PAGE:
Tuesday, 7 December 2010


I drove home from school a few days ago, my head throbbing. Not only did my head throb from teaching all day but my foot was crying out in defeat too. Last week, after another long day at school, I’d arrived home at 6.30, removed from the fridge items that were to be, in twenty minutes, a delicious, nutritious meal for my family and arranged them on the kitchen counter whilst giving instructions to Hubby as to what I anticipated the final dish to be. I then ran upstairs, changed into my keep-fit gear, ran back downstairs, kissed everyone, got in the car and drove the very short distance to the gym. Running late for my BodyMax class, I stumbled down the precipitous stairs to the dance room and landed in a howling heap, at the bottom.
My roars could be heard from upstairs and within seconds the proprietors of the gym were upon me, issuing me not only with ice but advice. My fellow gym mates, alarmed at the noise at the bottom of the stairs, also ran to see who was making such a racket. They were all talking to me at once and, not wanting to be rude, I tried, valiantly to describe what I was feeling.
Was it broken? No, I smiled reassuringly through gritted teeth. Could I stand? Just give me a minute, I wanted to scream. Just leave me alone to concentrate on the pain. Like when in labour, one does not want to be lambasted by 20 questions but to get on with the job of trying not to die from the pain. That takes concentration.
“It just bloody hurts”, I wanted to shout, “Leave me alone”. But no, they got me to my feet. I felt terribly pale but it was bearable. I was able to walk. I might be able to do the class after all I thought. I stepped gingerly into the weights cupboard and chose my usual kilos and then I stepped oh, so gingerly into the dance room, set up my aerobic step and then thought, ‘What the hell are you doing Alice?’ A weird and alarming vein was bulging over the trainer on my right foot. It was time to go home.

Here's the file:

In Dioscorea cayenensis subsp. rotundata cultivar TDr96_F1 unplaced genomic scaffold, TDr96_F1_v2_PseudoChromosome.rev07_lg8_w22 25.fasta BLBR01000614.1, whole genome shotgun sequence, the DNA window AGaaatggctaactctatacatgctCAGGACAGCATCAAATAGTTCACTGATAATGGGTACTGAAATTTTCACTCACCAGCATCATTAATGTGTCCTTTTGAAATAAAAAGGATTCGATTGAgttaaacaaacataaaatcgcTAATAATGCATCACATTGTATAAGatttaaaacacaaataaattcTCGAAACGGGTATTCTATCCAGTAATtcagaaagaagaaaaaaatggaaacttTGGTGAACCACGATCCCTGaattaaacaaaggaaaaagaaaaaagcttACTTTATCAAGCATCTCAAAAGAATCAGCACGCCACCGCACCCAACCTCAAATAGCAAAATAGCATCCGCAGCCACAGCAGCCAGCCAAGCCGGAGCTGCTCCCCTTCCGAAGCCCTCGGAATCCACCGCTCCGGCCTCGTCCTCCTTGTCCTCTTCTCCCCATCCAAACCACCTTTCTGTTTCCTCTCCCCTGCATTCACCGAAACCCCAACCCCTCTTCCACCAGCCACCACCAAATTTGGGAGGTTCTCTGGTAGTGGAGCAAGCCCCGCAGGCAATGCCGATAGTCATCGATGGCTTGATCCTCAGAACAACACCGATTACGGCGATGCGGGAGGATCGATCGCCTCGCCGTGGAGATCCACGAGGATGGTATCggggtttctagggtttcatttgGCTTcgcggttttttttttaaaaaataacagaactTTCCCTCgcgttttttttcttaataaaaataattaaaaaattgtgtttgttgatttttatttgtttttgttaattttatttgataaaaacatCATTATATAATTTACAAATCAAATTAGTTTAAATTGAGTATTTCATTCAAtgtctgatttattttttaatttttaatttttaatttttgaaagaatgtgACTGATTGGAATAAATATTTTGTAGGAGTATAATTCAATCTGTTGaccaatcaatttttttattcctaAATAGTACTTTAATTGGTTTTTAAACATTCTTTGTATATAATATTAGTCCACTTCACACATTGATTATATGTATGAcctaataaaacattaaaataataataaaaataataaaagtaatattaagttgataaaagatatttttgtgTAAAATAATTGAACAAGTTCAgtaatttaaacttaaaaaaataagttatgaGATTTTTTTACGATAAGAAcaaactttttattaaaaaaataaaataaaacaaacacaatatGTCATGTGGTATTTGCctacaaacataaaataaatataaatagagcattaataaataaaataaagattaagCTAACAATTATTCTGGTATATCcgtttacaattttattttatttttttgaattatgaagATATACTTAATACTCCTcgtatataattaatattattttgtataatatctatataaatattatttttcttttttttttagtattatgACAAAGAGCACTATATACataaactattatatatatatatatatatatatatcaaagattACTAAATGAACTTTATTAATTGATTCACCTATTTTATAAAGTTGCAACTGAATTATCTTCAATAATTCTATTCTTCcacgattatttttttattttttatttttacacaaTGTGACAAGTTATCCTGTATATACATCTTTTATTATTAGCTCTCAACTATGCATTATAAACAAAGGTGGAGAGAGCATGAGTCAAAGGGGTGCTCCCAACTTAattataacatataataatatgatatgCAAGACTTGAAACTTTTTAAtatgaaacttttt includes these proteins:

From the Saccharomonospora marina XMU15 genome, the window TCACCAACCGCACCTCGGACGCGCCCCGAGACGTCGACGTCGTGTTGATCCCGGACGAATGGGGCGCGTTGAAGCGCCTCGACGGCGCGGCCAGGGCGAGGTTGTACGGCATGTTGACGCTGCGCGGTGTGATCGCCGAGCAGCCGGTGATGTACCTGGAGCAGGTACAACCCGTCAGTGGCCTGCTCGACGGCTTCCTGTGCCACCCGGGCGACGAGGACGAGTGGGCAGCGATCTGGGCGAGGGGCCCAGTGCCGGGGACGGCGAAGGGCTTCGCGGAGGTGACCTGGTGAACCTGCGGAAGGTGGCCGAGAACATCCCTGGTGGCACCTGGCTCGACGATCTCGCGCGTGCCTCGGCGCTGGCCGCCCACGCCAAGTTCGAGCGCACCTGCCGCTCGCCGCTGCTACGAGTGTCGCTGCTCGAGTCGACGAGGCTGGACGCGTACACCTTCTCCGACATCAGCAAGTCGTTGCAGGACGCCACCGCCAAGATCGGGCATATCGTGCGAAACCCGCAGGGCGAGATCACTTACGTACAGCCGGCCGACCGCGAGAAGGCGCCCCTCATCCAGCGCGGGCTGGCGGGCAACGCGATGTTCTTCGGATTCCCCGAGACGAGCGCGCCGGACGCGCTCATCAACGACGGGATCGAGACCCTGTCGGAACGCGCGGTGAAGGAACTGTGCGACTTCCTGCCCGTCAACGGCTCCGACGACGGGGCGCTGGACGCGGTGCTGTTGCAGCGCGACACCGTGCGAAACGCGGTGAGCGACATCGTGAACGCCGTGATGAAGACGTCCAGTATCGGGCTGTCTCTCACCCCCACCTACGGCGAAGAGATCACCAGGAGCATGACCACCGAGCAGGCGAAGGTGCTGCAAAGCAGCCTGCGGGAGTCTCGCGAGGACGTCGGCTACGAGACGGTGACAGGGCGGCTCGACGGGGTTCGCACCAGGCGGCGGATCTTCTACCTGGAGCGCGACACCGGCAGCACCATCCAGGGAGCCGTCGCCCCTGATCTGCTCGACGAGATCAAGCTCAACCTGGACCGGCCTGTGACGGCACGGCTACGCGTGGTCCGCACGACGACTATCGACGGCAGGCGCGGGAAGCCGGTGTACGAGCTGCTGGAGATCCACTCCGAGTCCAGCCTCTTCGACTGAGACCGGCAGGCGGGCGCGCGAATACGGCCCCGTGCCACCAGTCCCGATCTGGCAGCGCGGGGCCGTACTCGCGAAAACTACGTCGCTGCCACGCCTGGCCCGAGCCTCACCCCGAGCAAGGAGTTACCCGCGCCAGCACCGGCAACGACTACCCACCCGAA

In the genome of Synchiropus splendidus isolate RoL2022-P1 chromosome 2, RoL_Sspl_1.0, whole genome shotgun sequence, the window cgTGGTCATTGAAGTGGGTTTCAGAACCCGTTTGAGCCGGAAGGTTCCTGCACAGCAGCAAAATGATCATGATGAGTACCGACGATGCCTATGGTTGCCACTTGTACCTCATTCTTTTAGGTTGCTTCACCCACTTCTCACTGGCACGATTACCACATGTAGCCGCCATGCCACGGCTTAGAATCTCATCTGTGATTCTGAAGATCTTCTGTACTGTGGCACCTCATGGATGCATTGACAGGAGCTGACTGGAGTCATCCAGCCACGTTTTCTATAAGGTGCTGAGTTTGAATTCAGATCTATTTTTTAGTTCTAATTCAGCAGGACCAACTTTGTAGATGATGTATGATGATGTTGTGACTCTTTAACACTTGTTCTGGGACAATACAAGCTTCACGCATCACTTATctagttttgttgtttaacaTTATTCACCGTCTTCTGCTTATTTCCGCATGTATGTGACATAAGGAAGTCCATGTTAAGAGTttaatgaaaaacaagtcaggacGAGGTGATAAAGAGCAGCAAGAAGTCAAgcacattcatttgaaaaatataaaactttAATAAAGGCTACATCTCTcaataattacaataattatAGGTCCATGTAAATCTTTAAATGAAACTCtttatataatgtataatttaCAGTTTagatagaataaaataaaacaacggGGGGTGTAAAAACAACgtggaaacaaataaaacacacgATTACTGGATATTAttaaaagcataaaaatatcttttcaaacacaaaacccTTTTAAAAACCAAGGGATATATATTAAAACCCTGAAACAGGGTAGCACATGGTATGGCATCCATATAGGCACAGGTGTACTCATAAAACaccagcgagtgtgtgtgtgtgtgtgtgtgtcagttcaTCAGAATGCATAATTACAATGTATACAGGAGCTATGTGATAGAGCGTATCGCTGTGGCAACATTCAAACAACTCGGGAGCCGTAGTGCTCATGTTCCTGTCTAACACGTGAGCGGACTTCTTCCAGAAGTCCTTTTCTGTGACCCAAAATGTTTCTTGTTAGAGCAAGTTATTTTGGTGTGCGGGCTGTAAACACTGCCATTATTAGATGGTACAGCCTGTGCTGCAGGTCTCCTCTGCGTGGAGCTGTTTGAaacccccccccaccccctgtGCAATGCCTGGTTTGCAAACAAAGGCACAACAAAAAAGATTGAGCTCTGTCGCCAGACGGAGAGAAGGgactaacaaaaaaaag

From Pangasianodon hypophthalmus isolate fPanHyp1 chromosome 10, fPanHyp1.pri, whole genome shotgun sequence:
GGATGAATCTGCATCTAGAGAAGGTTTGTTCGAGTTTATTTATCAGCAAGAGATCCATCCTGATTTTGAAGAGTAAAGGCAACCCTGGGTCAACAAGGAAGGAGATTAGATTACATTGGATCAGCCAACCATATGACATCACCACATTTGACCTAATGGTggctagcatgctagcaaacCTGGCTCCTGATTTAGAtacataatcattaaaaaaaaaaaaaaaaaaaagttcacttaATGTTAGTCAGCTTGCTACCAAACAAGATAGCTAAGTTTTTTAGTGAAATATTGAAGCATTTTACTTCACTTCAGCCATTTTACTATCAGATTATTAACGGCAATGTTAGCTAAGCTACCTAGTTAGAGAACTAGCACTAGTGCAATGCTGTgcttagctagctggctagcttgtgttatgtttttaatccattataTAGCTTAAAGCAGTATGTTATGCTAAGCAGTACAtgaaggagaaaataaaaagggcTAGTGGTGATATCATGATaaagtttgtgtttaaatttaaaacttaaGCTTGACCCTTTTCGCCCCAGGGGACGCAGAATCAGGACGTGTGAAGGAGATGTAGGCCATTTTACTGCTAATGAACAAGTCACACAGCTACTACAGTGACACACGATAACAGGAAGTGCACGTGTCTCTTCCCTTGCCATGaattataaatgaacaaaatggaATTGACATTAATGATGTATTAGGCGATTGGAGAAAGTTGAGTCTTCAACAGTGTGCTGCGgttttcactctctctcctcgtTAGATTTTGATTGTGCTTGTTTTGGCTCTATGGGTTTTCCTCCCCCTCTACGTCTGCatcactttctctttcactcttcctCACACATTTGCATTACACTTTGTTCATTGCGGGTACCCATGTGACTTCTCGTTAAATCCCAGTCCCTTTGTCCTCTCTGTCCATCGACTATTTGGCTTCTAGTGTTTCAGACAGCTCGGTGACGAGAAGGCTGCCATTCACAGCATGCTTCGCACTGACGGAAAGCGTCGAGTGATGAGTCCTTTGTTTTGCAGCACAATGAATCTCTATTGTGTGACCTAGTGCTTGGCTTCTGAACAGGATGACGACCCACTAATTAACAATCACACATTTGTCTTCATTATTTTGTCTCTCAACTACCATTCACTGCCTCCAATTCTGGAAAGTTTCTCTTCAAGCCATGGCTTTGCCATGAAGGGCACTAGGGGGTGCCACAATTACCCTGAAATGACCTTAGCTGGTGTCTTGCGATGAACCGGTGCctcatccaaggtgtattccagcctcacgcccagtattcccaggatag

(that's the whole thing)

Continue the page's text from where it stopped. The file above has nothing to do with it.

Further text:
I made my apologies graciously to the others more intent on squatting rhythmically with a bell bar over their shoulders, went slowly back up the stairs, bought milk from Sainsbury’s on the way back to the car and drove home.
By the time I reached the sofa and Hubby had tenderly removed my trainer, I was a funny colour. “I’ll get you a glass of wine”, he said.
An hour and the best part of a bottle of Pinot later and I was feeling much better. My foot had been elevated and the edge had been taken off the pain. I went to bed. At some point in the middle of the night, I needed the loo. I went to the bathroom but on my way back that morbid feeling when one is about to faint overwhelmed me and I fell to the floor with a thump. Hubby was by my side in seconds and heaved me back onto my side of the bed. I clutched the duvet like a man drowning. The rest of night passed restlessly. I could hardly bear an inch of duvet cover resting on my foot let alone the full on tog rating.
By the time dawn broke, I was more tired than I’d been when I got into bed. I stepped onto the carpet and a searing pain ran up my leg, “Yeoaw”, I yelped. Calls were made and within half an hour, Mags was in the building.
“C’mon”, she instructed formidably, “I’m taking you to hospital”. We drove to Liskeard where she found me a wheel-chair, and wheeled me into the waiting room. It was still very early. The x-ray lady had yet to put in an appearance. I waited. I was x-rayed.
“It’s not broken but you’ve torn a ligament”. I breathed a sigh of relief. “Which is worse”, she added.
“I have to go to work Mags”, I said, “I must show willing”. She drove, her lips set in a very stern grimace. She dropped me off and I hobbled, now accessorized by very fetching crutches, into school. I barely made it to reception before I was ordered off the premises, “Health and safety”, said a very uncompromising fellow. Mags zoomed us both home in a fury.
I stayed put for three days. It bloody hurts but it is not a torn ligament. My attendance at the cenotaph on Sunday will attest to that.
My efforts at going to work this week have been further stymied by the adverse weather conditions. It took 3 ½ hours not to get there. Thank God for Prince William. Had he not got engaged this week we would not have a Royal Wedding to look forward to and without the promise of bunting and street parties and a day off in the Spring, I might have thrown the teacher training towel, well and truly, in.

No comments: